The only thing that remains constant is change.
It’s an old adage. While it has always been true, it’s especially relevant now. Today’s pace of technology change is akin to a vortex, relentlessly and chaotically sweeping everything into its spiral path, demanding digitization. As with a real vortex, the force of this change is too strong to ignore and those objects (or business models) that fail to adapt will break apart and fall away.
Indeed, digital disruption has the potential to overturn incumbents and reshape markets faster than perhaps any force in history. Organizations that do not drive their own digital business transformation will be left behind. Those that do will be pulled toward a “digital center” in which business models, offerings, and value chains are digitized driving new revenue streams and substantive business outcomes.
The driver behind this pace of disruption is the Internet of Everything (IoE), the networked connection of people, process, data, and things. Cisco projects these connections to surge from 15 billion today to some 50 billion by the end of the decade. IoE is sowing disruption, certainly — but it is a force for disruption and creation. With a total Value at Stake of $19 trillion from 2013 to 2022, IoE represents a profound market transition — and opportunity.
Digital Transformation has now become synonymous with IoE. How can business leaders leverage IoE, better understand our challenging times and gain new insights into how to transform themselves digitally?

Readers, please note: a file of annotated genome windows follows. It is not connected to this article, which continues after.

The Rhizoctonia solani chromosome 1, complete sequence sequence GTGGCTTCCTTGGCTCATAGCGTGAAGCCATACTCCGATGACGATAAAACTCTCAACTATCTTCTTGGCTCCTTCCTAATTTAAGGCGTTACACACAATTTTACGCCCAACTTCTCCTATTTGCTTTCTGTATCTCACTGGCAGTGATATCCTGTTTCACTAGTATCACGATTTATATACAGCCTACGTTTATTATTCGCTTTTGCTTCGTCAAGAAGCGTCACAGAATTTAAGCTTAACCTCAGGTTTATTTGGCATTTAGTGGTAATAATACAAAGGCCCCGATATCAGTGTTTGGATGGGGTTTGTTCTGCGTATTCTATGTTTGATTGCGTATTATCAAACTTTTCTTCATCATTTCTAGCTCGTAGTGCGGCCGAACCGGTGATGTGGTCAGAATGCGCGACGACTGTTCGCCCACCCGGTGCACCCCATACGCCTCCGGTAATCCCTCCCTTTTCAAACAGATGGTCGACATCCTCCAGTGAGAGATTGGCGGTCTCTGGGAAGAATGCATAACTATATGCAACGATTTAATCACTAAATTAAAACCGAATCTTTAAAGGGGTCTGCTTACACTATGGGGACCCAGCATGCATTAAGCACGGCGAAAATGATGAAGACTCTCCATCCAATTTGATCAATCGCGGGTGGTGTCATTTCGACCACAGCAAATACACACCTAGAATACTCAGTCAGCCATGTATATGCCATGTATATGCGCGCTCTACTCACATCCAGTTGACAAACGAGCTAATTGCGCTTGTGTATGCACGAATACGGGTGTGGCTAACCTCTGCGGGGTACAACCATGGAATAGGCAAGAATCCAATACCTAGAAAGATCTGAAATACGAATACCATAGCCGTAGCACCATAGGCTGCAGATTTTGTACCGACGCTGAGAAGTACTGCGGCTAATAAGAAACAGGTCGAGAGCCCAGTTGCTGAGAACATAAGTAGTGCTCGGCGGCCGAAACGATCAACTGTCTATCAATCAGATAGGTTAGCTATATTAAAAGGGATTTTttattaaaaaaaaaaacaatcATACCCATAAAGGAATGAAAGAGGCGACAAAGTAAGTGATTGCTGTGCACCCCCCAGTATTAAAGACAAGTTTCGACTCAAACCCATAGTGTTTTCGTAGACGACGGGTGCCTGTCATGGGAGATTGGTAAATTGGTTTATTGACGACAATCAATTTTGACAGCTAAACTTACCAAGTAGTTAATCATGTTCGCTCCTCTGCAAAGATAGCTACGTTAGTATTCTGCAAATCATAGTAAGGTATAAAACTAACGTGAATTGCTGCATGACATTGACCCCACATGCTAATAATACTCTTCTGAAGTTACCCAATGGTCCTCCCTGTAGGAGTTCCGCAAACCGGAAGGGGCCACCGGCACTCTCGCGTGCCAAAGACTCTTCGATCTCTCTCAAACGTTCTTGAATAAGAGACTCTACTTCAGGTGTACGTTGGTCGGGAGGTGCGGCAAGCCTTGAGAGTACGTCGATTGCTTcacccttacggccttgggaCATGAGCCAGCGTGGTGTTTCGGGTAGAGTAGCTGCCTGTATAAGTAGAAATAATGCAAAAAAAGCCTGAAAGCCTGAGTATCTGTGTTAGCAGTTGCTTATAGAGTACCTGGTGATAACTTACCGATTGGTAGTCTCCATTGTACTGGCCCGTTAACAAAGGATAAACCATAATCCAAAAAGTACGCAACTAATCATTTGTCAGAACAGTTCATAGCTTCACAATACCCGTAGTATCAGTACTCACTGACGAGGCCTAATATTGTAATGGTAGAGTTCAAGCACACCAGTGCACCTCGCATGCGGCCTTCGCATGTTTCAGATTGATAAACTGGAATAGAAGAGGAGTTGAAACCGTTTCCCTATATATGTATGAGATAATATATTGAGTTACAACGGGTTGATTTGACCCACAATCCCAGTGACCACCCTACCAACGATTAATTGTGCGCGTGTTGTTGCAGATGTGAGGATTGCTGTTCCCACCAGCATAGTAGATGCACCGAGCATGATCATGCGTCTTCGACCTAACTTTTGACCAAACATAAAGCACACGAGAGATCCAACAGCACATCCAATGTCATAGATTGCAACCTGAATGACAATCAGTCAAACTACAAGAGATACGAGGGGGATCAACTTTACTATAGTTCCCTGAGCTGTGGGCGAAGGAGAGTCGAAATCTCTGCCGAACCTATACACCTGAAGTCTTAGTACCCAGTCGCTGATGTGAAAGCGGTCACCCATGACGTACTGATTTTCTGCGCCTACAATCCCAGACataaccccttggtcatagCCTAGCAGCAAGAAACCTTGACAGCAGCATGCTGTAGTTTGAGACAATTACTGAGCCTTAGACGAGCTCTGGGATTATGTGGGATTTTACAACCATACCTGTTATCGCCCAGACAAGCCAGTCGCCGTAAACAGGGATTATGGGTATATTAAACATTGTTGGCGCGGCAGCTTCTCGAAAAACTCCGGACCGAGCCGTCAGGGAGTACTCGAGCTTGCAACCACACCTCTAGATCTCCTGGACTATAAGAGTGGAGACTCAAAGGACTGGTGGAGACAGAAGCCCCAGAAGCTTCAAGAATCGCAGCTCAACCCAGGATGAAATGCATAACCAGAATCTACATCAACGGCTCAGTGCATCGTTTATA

Today, I’m helping inaugurate a first-of-its kind initiative between Cisco and IMD: the Global Center for Digital Business Transformation (DBT Center). Based at IMD’s campus in Lausanne, Switzerland, the DBT Center is a global research hub at the forefront of digital business transformation, where executives will engage to solve the challenges created by massive market transitions. It combines Cisco’s leadership in the Internet of Everything with IMD’s expertise in developing global leaders, focusing on the organizational change required for digital transformation.
DBT Center research will focus on digital disruption, competitive change, business model innovation, and transformation-oriented themes involving people, process, and technology change.
The first of many thought leadership reports from the DBT Center has just been issued. To learn more about the current state of digital disruption and the outlook for industries, the Center surveyed 941 business leaders around the world in 12 industries, resulting in a comprehensive global study titled “Digital Vortex: How Digital Disruption Is Redefining Industries.”
Among the key findings:
- Four of today’s top 10 incumbents (in terms of market share) in each industry will be displaced by digital disruption in the next five years. The threat extends not only to displacement of big companies, but also to the very existence of entire industries.
- Despite that, digital disruption has not received board-level attention in about 45 percent of companies (on average across industries). In addition, 43 percent of companies either do not acknowledge the risk of digital disruption, or have not addressed it sufficiently. Nearly a third are taking a “wait and see” approach. Only 25 percent describe their response to digital disruption as proactive.
- The industry that will experience the most digital disruption between now and 2020 is technology products and services. Pharmaceuticals, meanwhile, is likely to experience the least amount of digital disruption. However, the clock is ticking, and the vortex is swirling: across all industries, the average time to disruption is just 3.1 years.